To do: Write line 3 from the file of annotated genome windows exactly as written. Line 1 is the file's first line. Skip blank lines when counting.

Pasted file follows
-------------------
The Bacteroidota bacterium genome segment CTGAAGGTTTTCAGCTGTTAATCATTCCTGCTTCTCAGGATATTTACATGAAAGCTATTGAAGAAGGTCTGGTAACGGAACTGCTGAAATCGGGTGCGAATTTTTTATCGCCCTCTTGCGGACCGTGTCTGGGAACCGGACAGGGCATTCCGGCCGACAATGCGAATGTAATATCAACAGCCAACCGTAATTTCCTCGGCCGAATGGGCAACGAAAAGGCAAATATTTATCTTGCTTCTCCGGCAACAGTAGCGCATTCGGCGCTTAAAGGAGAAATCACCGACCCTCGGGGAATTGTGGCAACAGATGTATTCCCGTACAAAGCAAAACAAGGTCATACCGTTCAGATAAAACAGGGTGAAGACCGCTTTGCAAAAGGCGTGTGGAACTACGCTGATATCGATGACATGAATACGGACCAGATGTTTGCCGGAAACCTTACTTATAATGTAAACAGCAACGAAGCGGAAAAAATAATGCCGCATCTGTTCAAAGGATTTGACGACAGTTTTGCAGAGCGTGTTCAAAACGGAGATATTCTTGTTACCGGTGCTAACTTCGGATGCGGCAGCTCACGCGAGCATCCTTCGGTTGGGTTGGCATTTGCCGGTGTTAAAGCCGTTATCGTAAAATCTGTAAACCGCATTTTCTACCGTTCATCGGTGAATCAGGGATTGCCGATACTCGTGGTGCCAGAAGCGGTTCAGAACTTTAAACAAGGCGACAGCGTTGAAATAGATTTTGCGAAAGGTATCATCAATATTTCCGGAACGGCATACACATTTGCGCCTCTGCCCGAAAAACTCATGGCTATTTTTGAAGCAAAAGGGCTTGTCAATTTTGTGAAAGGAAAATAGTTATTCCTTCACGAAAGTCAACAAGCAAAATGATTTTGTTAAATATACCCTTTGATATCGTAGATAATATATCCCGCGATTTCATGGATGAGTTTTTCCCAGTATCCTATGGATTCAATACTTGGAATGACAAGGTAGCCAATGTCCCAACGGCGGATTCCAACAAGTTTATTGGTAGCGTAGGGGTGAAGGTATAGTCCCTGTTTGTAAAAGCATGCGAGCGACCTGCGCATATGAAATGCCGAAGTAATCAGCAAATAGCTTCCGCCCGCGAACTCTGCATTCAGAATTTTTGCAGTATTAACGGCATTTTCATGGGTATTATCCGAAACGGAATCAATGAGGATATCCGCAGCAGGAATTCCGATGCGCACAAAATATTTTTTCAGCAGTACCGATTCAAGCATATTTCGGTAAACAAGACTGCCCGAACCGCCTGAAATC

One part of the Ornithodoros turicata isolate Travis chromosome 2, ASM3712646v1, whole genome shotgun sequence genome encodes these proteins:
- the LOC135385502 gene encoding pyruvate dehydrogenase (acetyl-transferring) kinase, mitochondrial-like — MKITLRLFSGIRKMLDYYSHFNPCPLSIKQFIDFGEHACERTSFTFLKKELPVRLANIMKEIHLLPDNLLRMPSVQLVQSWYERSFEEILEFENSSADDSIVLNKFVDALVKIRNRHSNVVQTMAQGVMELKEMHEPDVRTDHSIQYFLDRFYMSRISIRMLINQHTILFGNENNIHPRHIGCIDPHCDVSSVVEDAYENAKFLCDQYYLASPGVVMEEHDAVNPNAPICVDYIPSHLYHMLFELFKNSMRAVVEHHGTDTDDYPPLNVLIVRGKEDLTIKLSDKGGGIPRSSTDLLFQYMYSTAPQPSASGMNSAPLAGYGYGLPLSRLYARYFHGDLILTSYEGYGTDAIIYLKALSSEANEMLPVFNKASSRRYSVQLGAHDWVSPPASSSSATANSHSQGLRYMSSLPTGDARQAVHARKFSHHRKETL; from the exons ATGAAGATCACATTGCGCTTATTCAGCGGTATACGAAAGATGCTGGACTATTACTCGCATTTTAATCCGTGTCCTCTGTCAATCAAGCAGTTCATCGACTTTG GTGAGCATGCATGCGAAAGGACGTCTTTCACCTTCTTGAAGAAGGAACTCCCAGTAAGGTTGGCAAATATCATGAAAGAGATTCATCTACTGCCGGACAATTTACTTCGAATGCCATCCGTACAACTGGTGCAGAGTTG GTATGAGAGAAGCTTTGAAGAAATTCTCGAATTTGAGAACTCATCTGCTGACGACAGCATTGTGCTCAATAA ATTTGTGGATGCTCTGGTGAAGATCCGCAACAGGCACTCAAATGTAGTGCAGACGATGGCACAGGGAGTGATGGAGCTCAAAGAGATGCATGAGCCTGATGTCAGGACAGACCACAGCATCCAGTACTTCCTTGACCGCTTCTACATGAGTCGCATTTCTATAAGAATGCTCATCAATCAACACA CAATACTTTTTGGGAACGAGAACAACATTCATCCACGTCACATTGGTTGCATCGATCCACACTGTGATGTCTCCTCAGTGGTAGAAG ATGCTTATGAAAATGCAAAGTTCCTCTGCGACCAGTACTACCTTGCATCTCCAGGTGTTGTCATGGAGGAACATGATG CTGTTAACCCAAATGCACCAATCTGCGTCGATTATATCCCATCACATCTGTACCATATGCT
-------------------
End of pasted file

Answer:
- the LOC135385502 gene encoding pyruvate dehydrogenase (acetyl-transferring) kinase, mitochondrial-like — MKITLRLFSGIRKMLDYYSHFNPCPLSIKQFIDFGEHACERTSFTFLKKELPVRLANIMKEIHLLPDNLLRMPSVQLVQSWYERSFEEILEFENSSADDSIVLNKFVDALVKIRNRHSNVVQTMAQGVMELKEMHEPDVRTDHSIQYFLDRFYMSRISIRMLINQHTILFGNENNIHPRHIGCIDPHCDVSSVVEDAYENAKFLCDQYYLASPGVVMEEHDAVNPNAPICVDYIPSHLYHMLFELFKNSMRAVVEHHGTDTDDYPPLNVLIVRGKEDLTIKLSDKGGGIPRSSTDLLFQYMYSTAPQPSASGMNSAPLAGYGYGLPLSRLYARYFHGDLILTSYEGYGTDAIIYLKALSSEANEMLPVFNKASSRRYSVQLGAHDWVSPPASSSSATANSHSQGLRYMSSLPTGDARQAVHARKFSHHRKETL; from the exons ATGAAGATCACATTGCGCTTATTCAGCGGTATACGAAAGATGCTGGACTATTACTCGCATTTTAATCCGTGTCCTCTGTCAATCAAGCAGTTCATCGACTTTG GTGAGCATGCATGCGAAAGGACGTCTTTCACCTTCTTGAAGAAGGAACTCCCAGTAAGGTTGGCAAATATCATGAAAGAGATTCATCTACTGCCGGACAATTTACTTCGAATGCCATCCGTACAACTGGTGCAGAGTTG GTATGAGAGAAGCTTTGAAGAAATTCTCGAATTTGAGAACTCATCTGCTGACGACAGCATTGTGCTCAATAA ATTTGTGGATGCTCTGGTGAAGATCCGCAACAGGCACTCAAATGTAGTGCAGACGATGGCACAGGGAGTGATGGAGCTCAAAGAGATGCATGAGCCTGATGTCAGGACAGACCACAGCATCCAGTACTTCCTTGACCGCTTCTACATGAGTCGCATTTCTATAAGAATGCTCATCAATCAACACA CAATACTTTTTGGGAACGAGAACAACATTCATCCACGTCACATTGGTTGCATCGATCCACACTGTGATGTCTCCTCAGTGGTAGAAG ATGCTTATGAAAATGCAAAGTTCCTCTGCGACCAGTACTACCTTGCATCTCCAGGTGTTGTCATGGAGGAACATGATG CTGTTAACCCAAATGCACCAATCTGCGTCGATTATATCCCATCACATCTGTACCATATGCT